Although the widening “fat-finger” trading scandal at Samsung Securities Co. is snowballing into a public movement to ban short selling on the South Korean market, institutional and foreign investors are increasing the volume of short selling for Samsung Securities. However, government officials, including Deputy Prime Minister and Finance Minister Kim Dong-yeon, are not calling for an outright prohibition on short-selling. Accordingly, there are growing concerns that individual investors will become more hysterical for short selling when the system is not revised.
The price of Samsung Securities shares closed at 35,450 won (US$33.15) on the Kospi market on April 11, down 0.28 percent, or 100 won (US$0.09), from the previous day. The company showed a decline for four trading days in a row after the unprecedented dividend chaos on April 6. Its stock prices increased to 36,400 won (US$34.03) in early trading on the 11th due to individual and foreign investors’ purchase in low prices, creating expectations that it would close higher for the first time after the incident. However, it turned downward after institutional investors went on a selling spree. Institutions sold 14.8 billion won (US$13.84 million) worth of more Samsung Securities shares on the same day and net sold a total of 154.5 billion won (US$144.46 million) since the 6th. Foreign investors’ buying spree for two consecutive days seems to buoy the investor sentiment but their net purchase is believed to be paying off the volume of short sale.
The price of Samsung Securities shares continues to take a dive due to not only the dividend fiasco but also the short selling. The volume of short sale, which stood at 13,377 shares the day before the incident, reached a record high at 588,713 on the day of the incident. However, the amount of Samsung Securities’ short sale shows no sign of decreasing since then. According to the Korea Exchange, the trading volume of Samsung Securities’ short sale recorded at 371,317 and 222,990 on the 9th and the 10th, respectively. The figures are closing to this year’s daily average of short sale of 380,000 shares until the 5th before the incident. In particular, the volume of short sale grew more than 26 times on the 9th, the next trading day after the incident. The percentage of short selling trading also dramatically increased. The daily average of short sale before the incident accounted for a mere 2.83 percent but its percentage rose to 6.9 percent and 6.6 percent on the 9th and the 10th, respectively. Samsung Securities’ employees consumed with greed dropped the stock prices with naked short-selling, making another greed reveal.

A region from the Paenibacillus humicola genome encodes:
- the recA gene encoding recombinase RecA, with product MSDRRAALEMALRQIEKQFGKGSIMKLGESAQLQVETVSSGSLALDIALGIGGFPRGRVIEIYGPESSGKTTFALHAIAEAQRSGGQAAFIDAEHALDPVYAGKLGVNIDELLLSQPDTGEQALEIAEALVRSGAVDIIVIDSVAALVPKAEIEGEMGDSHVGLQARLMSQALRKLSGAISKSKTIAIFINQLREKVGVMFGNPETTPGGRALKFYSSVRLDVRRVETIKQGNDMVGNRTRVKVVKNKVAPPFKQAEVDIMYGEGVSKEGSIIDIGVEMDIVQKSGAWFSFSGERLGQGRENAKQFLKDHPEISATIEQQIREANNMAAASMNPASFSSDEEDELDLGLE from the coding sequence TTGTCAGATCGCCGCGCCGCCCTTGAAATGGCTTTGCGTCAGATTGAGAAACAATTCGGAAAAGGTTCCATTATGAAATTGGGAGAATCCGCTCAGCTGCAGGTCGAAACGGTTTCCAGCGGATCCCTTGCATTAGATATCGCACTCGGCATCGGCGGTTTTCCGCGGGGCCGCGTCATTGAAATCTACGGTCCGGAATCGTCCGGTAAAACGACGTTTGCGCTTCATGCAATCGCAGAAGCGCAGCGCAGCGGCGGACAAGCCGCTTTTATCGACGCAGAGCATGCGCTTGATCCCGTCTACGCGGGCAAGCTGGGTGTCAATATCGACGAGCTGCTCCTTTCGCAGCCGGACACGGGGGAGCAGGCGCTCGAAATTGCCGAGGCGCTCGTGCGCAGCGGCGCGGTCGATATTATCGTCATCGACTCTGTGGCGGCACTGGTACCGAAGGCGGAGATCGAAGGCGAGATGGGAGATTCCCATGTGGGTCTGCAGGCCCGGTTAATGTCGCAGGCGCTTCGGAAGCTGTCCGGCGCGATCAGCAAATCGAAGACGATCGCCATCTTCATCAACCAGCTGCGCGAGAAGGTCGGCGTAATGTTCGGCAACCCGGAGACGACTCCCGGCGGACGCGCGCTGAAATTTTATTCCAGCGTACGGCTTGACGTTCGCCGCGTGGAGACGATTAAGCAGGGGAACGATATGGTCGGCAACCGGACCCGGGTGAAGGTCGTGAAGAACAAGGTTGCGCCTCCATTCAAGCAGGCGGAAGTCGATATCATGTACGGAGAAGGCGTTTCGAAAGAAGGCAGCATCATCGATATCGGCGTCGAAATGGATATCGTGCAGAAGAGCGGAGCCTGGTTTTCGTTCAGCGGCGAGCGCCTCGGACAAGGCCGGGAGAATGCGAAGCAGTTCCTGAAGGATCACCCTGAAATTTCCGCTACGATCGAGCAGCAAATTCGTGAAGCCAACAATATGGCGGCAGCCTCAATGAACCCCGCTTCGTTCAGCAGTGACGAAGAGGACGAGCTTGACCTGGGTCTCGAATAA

Individual investors, who cosigned to demand banning short selling at the Cheong Wa Dae web post, are concerned that the related policy can maintain. In fact, Choi Jong-ku, the chairman of the Financial Services Commission (FSC), said on the 10th, “Blaming short selling (for Samsung’s trading error) is not appropriate. Short selling has a positive side on its own, so the argument for the ban is not right.” In addition, Kim Ki-sik, the chairman of the Financial Supervisory Service (FSS), said, “The latest fiasco is a serious problem in that shares that don’t actually exist can be issued and traded. Raising an issue of short selling can obscure seriousness and true perspective.” The remarks show that they are staying in line with Finance Minister Kim, who said it is a hasty decision to ban short selling itself, and are heading in opposite directions with individual investors who demand banning short selling.